Fishoil Scam hits news eventually

Well, you almost heard it here first. In an unusual turn of events, the always educational Ben Goldacre has managed to scoop the BBC with the ridicule of the fish oil “trial” in Durham.

On the BBC news website, there is an article titled “Fish oil brain study laughable” (yeah, great headline…) that sort of breaks the story. Interestingly, in typical BBC fashion, they are very reluctant to actually say anything really negative. As a result we get things like:

Durham County Council said children who took the Omega-3 supplements during the school year performed better in exams.
It claimed out of 3,000 students who took part, almost a third showed significant improvements in GCSEs.
Dr Ben Goldacre said it was bad science because there was no separate study of pupils not taking fish oil. The council admits the trial was not definitive.

Now that is so wet as to be almost pointless. It barely qualifies for news when you see the real idiocy that has taken place in the Durham County Council offices.

Keen to show both sides of an argument, the BBC further waters down its news with:

However Dr Goldacre added that just because the study was poorly conducted, that did not mean there was no benefit to taking fish oil supplements.
“I do think it’s possible that fish oils might be helpful to improve school performance in children.”

What? Seriously? I would love to find the citation for that but in my short search now, I have failed. If you find it please let me know.

As the BBC seems so reluctant, I will give you some of Ben Goldacre’s quotes:

Dave Ford [promoter] said he knew the results would be positive before it even began. I’m not surprised: this “trial” was flawed by design from the outset.

Obviously the BBC dont want to know about this bit of bad PR for Durham. How about this even more relevant one:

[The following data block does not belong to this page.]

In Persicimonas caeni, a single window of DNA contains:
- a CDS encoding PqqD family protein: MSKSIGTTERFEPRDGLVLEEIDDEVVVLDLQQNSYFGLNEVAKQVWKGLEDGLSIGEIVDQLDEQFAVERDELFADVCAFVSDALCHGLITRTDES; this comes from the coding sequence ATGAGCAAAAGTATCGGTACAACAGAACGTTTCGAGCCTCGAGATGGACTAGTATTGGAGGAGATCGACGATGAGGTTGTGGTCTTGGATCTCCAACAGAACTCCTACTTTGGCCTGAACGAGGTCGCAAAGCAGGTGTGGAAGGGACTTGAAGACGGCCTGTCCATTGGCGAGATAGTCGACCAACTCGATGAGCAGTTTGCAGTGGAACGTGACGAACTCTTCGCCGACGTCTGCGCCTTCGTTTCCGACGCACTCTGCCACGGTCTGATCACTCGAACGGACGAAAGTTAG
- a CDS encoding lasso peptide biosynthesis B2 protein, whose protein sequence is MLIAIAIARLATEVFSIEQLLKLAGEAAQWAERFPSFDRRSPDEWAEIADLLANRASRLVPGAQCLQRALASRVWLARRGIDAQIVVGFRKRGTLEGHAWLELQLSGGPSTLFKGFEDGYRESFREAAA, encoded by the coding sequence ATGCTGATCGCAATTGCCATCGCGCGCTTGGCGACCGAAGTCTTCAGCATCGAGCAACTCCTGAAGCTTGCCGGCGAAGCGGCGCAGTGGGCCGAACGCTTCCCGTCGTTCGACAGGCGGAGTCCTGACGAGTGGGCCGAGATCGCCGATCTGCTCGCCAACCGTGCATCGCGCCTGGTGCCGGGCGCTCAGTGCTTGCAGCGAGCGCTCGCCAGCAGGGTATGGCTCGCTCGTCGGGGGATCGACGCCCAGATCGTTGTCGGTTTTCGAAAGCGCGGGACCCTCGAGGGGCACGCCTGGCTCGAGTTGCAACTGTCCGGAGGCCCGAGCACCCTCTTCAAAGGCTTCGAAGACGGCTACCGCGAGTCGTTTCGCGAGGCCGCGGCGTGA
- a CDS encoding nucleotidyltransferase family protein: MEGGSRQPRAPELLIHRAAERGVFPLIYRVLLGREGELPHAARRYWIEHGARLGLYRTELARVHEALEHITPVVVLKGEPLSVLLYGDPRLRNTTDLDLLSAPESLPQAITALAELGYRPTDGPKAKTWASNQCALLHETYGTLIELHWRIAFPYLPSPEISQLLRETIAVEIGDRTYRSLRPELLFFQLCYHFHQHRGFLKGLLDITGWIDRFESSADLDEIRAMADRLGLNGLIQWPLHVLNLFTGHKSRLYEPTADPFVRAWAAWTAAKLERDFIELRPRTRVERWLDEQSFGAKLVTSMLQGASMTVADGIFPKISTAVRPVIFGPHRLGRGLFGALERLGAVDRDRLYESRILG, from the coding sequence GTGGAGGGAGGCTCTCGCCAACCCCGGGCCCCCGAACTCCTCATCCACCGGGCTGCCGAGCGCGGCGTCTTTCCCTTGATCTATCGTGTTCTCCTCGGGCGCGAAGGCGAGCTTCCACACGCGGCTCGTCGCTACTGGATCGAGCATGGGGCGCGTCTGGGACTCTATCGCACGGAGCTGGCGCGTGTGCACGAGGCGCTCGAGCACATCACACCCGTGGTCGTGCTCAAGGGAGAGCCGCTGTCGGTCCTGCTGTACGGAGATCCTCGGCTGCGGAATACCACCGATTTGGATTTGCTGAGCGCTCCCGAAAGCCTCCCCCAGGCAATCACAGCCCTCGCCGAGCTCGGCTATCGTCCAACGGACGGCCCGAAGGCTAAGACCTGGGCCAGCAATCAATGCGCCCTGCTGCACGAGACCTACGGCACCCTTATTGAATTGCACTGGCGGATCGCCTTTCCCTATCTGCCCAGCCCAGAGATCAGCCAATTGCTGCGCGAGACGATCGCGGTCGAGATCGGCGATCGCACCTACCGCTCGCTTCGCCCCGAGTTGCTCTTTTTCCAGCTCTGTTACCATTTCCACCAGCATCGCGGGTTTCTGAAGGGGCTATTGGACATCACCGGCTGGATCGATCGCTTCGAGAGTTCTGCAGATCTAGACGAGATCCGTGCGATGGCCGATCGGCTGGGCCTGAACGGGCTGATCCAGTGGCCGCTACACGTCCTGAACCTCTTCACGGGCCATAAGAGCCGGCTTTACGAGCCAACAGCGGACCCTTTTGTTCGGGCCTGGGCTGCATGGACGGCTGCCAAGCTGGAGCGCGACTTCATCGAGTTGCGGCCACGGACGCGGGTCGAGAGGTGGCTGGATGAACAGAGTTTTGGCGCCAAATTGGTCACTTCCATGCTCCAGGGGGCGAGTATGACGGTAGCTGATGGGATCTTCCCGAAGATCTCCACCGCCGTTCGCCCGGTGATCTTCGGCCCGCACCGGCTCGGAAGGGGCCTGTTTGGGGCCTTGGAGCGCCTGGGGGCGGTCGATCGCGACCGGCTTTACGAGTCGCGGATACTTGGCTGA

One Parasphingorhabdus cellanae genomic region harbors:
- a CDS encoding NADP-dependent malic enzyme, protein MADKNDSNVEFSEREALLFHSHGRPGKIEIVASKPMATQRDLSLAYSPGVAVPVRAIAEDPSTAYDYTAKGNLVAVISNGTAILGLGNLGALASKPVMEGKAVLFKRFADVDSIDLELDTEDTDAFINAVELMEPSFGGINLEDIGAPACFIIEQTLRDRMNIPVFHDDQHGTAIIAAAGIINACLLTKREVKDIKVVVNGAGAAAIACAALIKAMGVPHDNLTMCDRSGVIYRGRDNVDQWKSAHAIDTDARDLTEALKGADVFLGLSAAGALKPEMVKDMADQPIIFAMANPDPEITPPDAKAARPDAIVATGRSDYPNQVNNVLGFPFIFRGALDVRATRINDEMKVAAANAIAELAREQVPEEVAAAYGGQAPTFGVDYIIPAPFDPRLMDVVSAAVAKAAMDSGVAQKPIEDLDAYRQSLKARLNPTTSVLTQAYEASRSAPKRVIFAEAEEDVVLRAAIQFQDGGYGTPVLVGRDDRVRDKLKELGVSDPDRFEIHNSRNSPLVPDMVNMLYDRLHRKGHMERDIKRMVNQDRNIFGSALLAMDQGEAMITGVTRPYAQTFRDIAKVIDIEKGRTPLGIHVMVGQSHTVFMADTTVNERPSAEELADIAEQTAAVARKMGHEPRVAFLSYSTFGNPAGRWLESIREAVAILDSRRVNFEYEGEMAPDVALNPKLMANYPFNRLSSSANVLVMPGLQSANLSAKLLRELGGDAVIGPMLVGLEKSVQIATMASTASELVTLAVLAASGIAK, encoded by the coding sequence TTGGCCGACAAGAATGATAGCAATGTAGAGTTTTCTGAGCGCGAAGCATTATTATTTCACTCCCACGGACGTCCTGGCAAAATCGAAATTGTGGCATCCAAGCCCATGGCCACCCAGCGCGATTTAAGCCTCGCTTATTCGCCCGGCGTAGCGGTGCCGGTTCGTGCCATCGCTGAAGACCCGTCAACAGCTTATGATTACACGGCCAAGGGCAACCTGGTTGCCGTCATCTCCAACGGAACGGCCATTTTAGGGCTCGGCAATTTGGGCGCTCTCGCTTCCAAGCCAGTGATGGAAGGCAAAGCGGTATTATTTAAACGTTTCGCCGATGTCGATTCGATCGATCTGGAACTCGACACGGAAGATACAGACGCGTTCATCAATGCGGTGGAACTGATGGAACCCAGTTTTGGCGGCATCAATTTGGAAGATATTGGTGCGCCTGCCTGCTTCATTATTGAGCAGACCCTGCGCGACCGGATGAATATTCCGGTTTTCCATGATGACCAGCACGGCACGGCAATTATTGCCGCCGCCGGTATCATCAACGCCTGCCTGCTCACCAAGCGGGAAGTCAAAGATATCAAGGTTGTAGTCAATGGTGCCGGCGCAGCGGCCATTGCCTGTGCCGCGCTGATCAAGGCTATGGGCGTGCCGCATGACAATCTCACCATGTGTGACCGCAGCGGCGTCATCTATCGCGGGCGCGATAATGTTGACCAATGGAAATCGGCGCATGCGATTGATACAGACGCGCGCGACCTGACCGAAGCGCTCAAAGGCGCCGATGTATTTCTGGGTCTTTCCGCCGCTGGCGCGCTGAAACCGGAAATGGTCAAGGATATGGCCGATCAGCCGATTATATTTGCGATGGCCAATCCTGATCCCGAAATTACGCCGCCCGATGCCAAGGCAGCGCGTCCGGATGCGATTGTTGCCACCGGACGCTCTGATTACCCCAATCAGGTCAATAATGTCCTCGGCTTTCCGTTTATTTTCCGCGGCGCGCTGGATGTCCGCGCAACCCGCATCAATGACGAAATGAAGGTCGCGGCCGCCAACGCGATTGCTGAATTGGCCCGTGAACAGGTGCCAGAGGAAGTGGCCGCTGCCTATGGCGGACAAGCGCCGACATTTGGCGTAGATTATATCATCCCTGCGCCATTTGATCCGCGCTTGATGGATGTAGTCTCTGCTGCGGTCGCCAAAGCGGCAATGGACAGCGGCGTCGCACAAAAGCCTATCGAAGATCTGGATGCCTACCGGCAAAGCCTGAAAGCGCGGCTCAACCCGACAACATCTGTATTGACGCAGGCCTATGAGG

This is appalling. 2,168 of their subjects dropped out [leaving 832] of the trial. They must count these people in the results. It is incompetent not to do so. This makes the rest of their claimed results even more meaningless.

Of the remaining 832, 80% are claimed to have done better than some unknown benchmark and this is heralded as a success…  Why on earth did the BBC decide to ignore that blinder?

Worse still, the BBC tries to explain the study off as if it was legitimate after all with this: [emphasis mine]

Dave Ford, from the council’s children and young people’s services department, carried out the initiative with the help of an educational psychologist.
They matched students who showed improved results to those, of similar abilities and backgrounds, who did not take the tablets.
However, the council explained that there was no controlled study of those children who were not given supplements as part of the study, which took place in the school year ending in summer 2007.
Mr Ford said: “This study has produced some interesting and possibly exciting issues that could be the basis for future scientific trials.
“There seem to be some very clear indications that pupils taking the supplement do significantly better.”

Mr Ford added that the council made no claim the results of its GCSE study could be attributed to Omega-3 supplements alone.

By Odin that is infuriating. It is complete nonsense. The BBC are not doing a service by showing both sides of an argument (sound familiar?). They are not providing the UK public with news by minimising Ben Goldacre’s quotes and emphasisng the woo.

This is a hideous combination of poor journalism and very bad science.

BBC – Shame on you.

One thought on “Fishoil Scam hits news eventually

  1. They’ve taken Ben Goldacre’s quote and turned it into a ‘balanced’ he-said-she-said science story… If he write about that on Saturday then we might find out the answer to the Bad Science Halting Problem.

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